March 27th, 2012
I’m pretty vocal about my disdain for sites like Klout that create arbitrary scores for how we use social media and give us a false sense of the quality of how we interact based solely on numbers. So why am I writing about PinPuff which is clearly positioning itself as the Klout of Pinterest?
I love Pinterest. I said recently in a live chat on The CMO Site that I’m bullish on Pinterest as a potential valuable enhancement to one’s social mobile tool kit. PinPuff calculates your “Pinfluence” in several manners, and I’d advise you ignore that part or at least take it all with a grain of salt.
The one thing I found interesting and helpful about PinPuff was being able to see my actual stats in an easy-to-read list: Followers, Following, Pins, Boards, Likes, Liked, Repins.
And I can also see the three boards of mine that are most popular (I’m assuming because they get the most repins): Words and Whimsy, Infographic Addict and Yummy (but not gluten free darn it).
So why is this important to me? Knowing which boards of mine are the most popular is akin to knowing which pages on my website are most popular. I can then look to see where they are positioned on my Pinterest profile and determine if they are popular because of prominent positioning or if there are other factors. If positioning seems to be the case, I can experiment with moving boards that are more strategically important to me toward the top of my profile.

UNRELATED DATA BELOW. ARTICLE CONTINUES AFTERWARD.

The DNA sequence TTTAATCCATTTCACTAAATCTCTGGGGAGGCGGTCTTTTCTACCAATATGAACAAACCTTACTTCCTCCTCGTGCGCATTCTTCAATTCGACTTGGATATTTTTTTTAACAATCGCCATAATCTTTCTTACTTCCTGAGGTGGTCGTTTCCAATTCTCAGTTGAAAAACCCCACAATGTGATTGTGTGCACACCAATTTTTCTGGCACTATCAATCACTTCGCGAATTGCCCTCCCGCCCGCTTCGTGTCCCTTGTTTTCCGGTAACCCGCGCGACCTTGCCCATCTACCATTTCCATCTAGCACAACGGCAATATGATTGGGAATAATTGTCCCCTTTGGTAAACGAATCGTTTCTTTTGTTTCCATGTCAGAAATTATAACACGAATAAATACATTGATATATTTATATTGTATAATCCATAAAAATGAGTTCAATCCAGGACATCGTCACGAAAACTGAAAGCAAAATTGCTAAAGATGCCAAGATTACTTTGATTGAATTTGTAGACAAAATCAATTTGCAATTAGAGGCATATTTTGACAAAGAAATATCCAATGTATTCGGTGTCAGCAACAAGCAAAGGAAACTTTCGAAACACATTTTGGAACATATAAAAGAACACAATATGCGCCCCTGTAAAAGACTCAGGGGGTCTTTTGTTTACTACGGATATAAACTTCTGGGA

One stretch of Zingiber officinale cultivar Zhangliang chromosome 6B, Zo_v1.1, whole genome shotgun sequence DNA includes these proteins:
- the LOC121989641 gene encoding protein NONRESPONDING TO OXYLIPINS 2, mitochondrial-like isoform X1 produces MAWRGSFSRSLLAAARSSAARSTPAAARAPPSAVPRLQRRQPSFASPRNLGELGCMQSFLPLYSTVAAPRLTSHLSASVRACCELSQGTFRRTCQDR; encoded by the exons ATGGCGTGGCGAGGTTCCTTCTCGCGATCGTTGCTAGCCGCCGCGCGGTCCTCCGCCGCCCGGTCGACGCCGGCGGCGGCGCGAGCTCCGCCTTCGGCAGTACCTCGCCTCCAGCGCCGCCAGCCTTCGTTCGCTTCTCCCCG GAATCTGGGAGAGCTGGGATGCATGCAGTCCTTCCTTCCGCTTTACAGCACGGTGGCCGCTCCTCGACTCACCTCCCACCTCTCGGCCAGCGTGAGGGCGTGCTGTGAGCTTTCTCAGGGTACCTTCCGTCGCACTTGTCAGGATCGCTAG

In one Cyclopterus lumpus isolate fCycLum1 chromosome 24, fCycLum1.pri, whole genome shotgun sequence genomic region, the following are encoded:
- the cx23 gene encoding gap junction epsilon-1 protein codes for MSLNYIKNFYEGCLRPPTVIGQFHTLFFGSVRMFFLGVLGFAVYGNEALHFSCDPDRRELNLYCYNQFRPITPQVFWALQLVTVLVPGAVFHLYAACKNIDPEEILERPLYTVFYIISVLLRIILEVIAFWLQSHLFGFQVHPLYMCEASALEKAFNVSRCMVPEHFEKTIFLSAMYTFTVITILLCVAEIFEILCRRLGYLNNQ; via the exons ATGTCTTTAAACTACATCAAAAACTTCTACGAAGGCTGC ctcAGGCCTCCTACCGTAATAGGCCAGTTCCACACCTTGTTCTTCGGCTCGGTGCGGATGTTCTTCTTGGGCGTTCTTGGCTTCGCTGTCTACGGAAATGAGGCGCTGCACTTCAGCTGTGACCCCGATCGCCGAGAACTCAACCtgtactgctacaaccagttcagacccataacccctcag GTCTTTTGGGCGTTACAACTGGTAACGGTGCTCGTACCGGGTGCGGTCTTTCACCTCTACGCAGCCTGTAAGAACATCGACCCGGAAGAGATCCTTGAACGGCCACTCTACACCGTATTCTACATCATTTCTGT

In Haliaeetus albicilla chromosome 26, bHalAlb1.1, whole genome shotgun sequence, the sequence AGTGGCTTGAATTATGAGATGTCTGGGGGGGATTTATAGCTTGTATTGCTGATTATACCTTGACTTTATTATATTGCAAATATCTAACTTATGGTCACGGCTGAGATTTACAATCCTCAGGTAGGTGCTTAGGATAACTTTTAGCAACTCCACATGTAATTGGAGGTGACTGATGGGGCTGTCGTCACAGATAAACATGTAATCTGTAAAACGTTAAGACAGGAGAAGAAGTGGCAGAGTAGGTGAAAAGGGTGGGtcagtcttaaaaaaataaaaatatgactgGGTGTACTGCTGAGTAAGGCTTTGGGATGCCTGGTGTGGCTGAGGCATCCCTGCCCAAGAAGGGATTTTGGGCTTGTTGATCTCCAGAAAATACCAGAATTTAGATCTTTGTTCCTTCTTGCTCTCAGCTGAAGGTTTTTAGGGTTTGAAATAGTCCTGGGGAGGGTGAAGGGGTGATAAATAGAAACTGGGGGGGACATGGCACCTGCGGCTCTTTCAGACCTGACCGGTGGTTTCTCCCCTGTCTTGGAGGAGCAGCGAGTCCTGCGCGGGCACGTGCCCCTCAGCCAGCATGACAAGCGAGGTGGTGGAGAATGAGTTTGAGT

Checking my most popular boards may also give me a sense of the types of images that are getting the most repins. I have noticed through email notifications that my Words and Whimsy pins get great response, and PinPuff’s stats prove it. I’ve been contemplating creating some of my own word-oriented art with clever quips to see how they fare as pins. I’m also considering tapping into my inner crafter wannabe to see if I can create word art out of other media. Maybe even sell my creations on Etsy.
I’m inspired! And I have PinPuff to thank for that. Who gives a hoot what my score is? I’m getting tangible, personal – and professional – benefits from interacting on Pinterest. Tracking how I’m using it and how others are responding to how I use it is Analytics 101.
I’m definitely not advocating that you compete with others based on their PinPuff scores or that you value one person over another based on what PinPuff says about them. Repeat after me: “Social media is NOT just about numbers.”
What are your most popular boards? Why do you think they’re popular?
Filed under Social.